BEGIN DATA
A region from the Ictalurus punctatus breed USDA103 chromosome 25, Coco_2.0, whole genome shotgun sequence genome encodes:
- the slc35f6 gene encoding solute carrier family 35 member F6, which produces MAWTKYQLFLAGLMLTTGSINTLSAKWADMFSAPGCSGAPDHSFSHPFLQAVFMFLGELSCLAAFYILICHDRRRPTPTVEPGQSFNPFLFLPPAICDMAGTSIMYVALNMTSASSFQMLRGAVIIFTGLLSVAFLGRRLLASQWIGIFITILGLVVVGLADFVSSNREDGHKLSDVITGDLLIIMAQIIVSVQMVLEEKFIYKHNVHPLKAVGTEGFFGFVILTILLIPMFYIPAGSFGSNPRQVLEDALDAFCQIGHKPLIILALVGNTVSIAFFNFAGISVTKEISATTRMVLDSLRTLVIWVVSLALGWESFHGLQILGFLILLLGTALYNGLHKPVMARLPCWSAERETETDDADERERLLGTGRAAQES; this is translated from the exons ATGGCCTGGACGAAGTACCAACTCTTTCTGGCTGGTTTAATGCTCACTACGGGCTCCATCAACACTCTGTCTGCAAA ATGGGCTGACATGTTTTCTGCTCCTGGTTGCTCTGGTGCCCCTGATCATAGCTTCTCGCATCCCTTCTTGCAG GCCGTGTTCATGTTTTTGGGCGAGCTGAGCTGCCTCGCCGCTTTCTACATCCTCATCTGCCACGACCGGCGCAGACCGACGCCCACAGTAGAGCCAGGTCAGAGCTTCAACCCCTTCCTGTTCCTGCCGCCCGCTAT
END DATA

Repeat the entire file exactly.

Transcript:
A region from the Ictalurus punctatus breed USDA103 chromosome 25, Coco_2.0, whole genome shotgun sequence genome encodes:
- the slc35f6 gene encoding solute carrier family 35 member F6, which produces MAWTKYQLFLAGLMLTTGSINTLSAKWADMFSAPGCSGAPDHSFSHPFLQAVFMFLGELSCLAAFYILICHDRRRPTPTVEPGQSFNPFLFLPPAICDMAGTSIMYVALNMTSASSFQMLRGAVIIFTGLLSVAFLGRRLLASQWIGIFITILGLVVVGLADFVSSNREDGHKLSDVITGDLLIIMAQIIVSVQMVLEEKFIYKHNVHPLKAVGTEGFFGFVILTILLIPMFYIPAGSFGSNPRQVLEDALDAFCQIGHKPLIILALVGNTVSIAFFNFAGISVTKEISATTRMVLDSLRTLVIWVVSLALGWESFHGLQILGFLILLLGTALYNGLHKPVMARLPCWSAERETETDDADERERLLGTGRAAQES; this is translated from the exons ATGGCCTGGACGAAGTACCAACTCTTTCTGGCTGGTTTAATGCTCACTACGGGCTCCATCAACACTCTGTCTGCAAA ATGGGCTGACATGTTTTCTGCTCCTGGTTGCTCTGGTGCCCCTGATCATAGCTTCTCGCATCCCTTCTTGCAG GCCGTGTTCATGTTTTTGGGCGAGCTGAGCTGCCTCGCCGCTTTCTACATCCTCATCTGCCACGACCGGCGCAGACCGACGCCCACAGTAGAGCCAGGTCAGAGCTTCAACCCCTTCCTGTTCCTGCCGCCCGCTAT